In many ways, JAMS is unlike any school I have ever set foot in. In others, there are stories that are all too familiar. If not before the pandemic, certainly now – people in the U.S. have become more aware of how much some families rely on schools for things other than education. For some students, lunch at school is the only meal they eat that day. As Lynnet noted, food security had been a real issue for students such as herself. “At times, we could take two meals a day. We could even go without a meal. You wake up in the morning, there is nothing to eat. We go to school; at lunch time, when we come back [home], there is nothing to eat. At night, maybe you just get porridge, or there is no porridge.” At JAMS, students get three meals a day every single day. No time is spent worrying about when, or if, they will get their next meal.
Another way that JAMS provides safety for its students is that corporal punishment is not allowed. And yes, you did read that correctly. Corporal punishment, or caning, is still rampant in most government schools in Kenya. To say it was heartbreaking to hear students like Revela talk about the punishment she faced at other schools is an understatement: “You went to school, and you are scared from the minute you get to school. The teacher will always find something to punish you about. Sometimes it was not even your fault.” She continues by saying, “You were taught to pass, not to learn. You were taught to do well on exams. If you don’t, you are punished. It was not like you were taught to know the concept.”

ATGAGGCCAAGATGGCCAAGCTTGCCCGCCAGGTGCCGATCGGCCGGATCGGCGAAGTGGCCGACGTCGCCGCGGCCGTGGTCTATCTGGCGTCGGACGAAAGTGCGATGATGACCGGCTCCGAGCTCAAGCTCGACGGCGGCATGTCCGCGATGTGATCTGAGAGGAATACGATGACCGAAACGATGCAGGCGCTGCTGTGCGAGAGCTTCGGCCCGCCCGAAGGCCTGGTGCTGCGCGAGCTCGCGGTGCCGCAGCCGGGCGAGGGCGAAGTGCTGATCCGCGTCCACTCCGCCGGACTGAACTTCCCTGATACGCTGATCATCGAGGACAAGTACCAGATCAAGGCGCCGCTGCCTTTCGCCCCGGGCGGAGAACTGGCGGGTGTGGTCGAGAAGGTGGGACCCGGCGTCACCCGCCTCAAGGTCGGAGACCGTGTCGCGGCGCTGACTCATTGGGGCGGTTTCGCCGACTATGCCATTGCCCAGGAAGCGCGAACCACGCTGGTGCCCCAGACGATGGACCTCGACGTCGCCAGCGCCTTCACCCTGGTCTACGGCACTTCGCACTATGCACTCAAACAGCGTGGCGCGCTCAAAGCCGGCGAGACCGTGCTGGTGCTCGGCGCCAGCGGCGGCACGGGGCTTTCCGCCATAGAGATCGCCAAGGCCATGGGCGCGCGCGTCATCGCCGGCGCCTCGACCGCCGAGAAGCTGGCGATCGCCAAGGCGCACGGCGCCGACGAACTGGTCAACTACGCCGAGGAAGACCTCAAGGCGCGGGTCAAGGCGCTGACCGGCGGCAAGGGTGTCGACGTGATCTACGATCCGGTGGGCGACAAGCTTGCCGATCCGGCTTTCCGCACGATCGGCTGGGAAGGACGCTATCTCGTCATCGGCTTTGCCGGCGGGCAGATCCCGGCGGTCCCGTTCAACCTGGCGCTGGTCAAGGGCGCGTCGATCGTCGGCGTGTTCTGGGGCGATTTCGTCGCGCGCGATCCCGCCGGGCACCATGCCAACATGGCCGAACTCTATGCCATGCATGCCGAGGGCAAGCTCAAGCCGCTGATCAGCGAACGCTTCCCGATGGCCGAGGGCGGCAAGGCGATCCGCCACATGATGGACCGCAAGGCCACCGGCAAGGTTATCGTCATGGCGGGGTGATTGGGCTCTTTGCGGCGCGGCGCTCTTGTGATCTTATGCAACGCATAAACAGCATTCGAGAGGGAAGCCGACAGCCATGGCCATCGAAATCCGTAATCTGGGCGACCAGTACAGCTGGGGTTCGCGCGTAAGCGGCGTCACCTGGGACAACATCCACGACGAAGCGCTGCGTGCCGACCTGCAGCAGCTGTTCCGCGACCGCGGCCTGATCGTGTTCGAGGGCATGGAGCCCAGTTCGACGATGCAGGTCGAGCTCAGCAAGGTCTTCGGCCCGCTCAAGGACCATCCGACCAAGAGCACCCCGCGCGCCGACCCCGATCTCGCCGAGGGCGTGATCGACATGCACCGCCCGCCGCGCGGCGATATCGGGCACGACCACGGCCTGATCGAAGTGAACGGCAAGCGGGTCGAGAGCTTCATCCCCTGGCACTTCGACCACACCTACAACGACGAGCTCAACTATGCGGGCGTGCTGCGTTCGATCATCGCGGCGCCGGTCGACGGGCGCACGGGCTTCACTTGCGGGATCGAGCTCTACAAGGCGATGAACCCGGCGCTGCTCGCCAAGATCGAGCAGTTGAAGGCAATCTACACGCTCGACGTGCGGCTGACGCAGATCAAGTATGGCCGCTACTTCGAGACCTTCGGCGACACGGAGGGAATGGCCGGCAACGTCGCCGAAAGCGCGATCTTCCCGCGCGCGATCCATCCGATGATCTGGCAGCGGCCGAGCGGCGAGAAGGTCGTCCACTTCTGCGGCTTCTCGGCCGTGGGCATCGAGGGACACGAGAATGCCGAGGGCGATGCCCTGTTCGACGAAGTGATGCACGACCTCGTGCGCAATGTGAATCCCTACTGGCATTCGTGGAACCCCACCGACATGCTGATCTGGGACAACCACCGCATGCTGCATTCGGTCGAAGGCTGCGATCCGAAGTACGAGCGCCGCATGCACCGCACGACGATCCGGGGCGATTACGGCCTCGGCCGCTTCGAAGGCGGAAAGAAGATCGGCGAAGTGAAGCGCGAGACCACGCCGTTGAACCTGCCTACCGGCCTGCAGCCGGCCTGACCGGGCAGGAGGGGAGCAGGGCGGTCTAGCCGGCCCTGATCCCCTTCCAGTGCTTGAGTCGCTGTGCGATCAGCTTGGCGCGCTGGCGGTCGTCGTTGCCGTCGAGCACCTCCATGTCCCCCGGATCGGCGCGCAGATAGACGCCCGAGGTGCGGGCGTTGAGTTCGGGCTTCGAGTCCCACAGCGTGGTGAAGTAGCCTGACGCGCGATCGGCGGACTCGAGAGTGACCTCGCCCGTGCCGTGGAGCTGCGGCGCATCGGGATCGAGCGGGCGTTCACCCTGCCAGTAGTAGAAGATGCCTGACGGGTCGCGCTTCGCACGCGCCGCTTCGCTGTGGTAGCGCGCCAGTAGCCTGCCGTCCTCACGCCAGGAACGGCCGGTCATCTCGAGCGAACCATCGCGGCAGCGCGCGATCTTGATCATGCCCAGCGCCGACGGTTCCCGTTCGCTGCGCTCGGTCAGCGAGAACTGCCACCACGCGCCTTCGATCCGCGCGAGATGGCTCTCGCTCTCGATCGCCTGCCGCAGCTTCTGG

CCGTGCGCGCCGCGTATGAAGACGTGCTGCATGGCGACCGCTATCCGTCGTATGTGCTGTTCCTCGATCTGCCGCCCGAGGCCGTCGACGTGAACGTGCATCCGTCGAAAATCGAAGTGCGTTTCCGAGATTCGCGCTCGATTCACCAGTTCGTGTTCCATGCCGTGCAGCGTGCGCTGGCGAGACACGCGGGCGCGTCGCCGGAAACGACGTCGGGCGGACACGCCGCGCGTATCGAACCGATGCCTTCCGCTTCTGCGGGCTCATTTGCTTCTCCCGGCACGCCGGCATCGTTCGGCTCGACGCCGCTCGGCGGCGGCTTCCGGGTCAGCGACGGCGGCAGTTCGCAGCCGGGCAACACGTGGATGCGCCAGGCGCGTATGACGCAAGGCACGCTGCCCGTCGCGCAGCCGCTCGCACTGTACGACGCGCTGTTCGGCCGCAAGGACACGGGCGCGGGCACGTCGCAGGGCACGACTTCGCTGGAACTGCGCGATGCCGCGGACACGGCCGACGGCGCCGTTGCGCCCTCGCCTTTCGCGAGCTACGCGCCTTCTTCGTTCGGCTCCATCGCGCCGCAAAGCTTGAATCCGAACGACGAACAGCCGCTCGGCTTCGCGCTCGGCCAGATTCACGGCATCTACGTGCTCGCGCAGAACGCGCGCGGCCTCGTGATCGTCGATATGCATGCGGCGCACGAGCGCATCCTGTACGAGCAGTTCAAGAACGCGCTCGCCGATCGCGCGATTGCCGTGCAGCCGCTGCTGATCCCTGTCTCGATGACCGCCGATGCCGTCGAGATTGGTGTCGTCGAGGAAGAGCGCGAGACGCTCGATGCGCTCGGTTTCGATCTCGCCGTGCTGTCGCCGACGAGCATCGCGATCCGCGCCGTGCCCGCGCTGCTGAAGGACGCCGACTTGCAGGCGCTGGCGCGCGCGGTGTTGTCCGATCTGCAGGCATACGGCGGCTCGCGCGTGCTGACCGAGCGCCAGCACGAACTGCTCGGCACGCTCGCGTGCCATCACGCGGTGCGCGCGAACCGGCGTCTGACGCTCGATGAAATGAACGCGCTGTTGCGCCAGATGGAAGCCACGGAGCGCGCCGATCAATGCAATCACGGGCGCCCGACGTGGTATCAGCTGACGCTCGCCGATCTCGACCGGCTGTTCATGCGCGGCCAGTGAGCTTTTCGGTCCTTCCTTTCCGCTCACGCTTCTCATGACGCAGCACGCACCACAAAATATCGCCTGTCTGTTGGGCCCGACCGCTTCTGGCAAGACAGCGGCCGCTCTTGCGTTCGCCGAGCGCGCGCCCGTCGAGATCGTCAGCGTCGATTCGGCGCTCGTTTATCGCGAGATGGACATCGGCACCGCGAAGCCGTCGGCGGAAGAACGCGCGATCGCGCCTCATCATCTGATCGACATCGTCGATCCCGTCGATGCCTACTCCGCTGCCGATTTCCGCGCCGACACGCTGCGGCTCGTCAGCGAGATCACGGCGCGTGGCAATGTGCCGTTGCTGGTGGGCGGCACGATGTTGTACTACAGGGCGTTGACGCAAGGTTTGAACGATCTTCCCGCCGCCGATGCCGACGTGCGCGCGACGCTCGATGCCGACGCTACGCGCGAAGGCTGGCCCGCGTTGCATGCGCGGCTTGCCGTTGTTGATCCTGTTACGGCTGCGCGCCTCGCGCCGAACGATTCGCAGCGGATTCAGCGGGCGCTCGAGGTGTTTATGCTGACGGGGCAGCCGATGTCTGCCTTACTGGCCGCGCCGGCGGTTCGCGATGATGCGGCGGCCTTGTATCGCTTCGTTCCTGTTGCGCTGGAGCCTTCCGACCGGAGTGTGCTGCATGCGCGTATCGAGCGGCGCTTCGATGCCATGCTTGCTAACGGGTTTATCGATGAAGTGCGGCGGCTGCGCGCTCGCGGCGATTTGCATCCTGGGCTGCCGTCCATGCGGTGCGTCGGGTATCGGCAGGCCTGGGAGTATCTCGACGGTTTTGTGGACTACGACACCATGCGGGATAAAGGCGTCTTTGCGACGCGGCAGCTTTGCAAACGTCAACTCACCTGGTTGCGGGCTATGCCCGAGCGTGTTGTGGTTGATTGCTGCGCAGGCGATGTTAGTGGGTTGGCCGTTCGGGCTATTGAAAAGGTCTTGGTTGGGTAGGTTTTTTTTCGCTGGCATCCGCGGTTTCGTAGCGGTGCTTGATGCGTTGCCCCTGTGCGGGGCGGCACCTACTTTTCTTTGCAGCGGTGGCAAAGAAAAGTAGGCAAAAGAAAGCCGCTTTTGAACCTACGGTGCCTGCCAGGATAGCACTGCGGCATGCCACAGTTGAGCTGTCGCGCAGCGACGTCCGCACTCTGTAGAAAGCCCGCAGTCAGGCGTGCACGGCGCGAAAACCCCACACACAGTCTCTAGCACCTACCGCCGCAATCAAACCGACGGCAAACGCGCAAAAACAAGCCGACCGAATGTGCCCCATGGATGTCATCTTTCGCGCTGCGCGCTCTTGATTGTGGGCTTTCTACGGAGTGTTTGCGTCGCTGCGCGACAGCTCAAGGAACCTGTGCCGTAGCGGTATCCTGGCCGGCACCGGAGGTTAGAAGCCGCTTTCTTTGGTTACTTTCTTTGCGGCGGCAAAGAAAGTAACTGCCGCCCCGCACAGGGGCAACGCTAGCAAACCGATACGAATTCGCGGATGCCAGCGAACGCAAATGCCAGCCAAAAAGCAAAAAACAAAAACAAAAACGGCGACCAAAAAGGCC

From day one, Teresa was adamant that corporal punishment, truly a barrier to education, would not be allowed at JAMS. “I always believed,” Teresa said, “when you are oppressed, you become the worst oppressor. Many of these teachers have been oppressed in their own lives, and the only people they can oppress are students.” In addition to no caning, students were actually encouraged to ask questions of their teachers. At JAMS, “you’d go to school and want to go to school,” Revela stated. “You were meant to feel like you were in school to learn, and they were there to make you better.”